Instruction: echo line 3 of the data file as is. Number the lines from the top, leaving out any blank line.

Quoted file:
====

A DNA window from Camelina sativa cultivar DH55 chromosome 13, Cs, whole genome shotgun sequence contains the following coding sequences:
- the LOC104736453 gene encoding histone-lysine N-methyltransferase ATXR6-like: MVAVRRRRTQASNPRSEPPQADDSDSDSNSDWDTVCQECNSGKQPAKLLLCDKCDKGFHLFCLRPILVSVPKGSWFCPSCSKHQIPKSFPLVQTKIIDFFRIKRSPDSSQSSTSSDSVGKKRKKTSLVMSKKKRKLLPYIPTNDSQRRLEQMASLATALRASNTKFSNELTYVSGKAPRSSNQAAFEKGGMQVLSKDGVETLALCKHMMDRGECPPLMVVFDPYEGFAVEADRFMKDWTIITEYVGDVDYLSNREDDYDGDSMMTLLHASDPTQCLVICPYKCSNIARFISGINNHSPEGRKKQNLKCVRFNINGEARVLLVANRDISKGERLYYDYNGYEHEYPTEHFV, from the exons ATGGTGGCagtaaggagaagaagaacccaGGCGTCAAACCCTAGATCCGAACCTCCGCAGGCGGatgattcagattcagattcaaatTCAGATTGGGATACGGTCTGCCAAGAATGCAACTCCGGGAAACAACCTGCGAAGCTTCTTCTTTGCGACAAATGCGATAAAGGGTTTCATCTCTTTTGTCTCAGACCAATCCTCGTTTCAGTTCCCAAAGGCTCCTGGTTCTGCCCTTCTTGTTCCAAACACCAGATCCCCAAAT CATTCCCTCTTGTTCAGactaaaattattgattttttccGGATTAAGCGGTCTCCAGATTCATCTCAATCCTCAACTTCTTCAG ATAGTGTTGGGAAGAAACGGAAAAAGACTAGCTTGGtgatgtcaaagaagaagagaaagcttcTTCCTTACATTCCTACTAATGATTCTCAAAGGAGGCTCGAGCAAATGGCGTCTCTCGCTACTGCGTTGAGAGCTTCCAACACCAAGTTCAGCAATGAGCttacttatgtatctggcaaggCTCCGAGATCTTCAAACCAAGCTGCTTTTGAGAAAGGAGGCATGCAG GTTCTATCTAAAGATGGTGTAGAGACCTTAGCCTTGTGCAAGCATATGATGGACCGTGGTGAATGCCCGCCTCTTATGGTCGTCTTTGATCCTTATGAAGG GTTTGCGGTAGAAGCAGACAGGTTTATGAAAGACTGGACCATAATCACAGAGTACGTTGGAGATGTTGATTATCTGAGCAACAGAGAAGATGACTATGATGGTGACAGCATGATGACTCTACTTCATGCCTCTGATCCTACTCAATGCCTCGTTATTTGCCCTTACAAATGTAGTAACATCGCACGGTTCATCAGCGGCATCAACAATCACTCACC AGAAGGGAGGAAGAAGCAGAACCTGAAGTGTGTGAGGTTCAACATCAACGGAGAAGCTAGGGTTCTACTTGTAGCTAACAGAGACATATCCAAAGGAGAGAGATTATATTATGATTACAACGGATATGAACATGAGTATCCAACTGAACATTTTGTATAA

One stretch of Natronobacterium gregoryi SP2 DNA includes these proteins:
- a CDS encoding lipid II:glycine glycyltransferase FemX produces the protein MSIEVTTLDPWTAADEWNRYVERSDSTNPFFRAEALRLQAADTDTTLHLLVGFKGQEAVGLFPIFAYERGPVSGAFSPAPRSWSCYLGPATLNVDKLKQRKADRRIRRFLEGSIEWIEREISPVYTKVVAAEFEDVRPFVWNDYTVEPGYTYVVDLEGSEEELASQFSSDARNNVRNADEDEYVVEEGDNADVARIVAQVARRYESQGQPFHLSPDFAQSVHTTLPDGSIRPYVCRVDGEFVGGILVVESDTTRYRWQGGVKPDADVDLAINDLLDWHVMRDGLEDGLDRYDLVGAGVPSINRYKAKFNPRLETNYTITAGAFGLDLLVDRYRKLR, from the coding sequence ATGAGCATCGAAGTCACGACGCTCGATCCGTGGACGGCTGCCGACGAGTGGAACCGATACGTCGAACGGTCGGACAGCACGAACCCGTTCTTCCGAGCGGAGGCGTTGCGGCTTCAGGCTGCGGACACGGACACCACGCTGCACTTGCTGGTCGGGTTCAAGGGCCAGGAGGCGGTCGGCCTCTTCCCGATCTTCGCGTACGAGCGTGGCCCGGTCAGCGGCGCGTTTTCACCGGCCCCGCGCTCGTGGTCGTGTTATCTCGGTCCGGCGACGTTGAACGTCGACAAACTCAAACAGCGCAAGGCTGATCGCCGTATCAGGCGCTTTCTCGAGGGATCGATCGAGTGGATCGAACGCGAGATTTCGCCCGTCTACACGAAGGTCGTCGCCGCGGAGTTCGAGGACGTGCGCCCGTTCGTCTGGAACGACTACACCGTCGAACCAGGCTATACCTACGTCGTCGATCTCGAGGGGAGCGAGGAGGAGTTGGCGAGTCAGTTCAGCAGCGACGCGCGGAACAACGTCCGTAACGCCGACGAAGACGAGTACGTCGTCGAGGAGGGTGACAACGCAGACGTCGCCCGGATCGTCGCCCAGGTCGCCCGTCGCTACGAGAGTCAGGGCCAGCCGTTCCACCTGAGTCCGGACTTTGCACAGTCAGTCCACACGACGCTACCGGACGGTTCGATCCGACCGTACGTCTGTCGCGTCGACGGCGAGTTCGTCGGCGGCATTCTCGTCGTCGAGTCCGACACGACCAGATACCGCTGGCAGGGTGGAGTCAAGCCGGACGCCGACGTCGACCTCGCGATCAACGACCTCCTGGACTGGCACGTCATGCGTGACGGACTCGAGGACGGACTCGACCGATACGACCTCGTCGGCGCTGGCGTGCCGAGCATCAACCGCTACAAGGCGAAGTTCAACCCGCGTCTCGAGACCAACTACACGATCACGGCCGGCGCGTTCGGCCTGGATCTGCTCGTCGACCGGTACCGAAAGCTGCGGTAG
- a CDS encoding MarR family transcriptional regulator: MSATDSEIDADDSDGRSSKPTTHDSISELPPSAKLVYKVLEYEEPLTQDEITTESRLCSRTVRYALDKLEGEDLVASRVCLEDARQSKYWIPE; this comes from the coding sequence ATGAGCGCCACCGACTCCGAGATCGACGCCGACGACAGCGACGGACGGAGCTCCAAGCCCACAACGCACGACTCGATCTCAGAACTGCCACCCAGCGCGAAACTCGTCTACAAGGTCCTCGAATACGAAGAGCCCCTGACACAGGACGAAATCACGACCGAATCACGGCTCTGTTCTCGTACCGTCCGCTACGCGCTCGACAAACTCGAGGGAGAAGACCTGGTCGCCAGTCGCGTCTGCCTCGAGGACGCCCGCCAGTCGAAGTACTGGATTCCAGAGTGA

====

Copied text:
One stretch of Natronobacterium gregoryi SP2 DNA includes these proteins: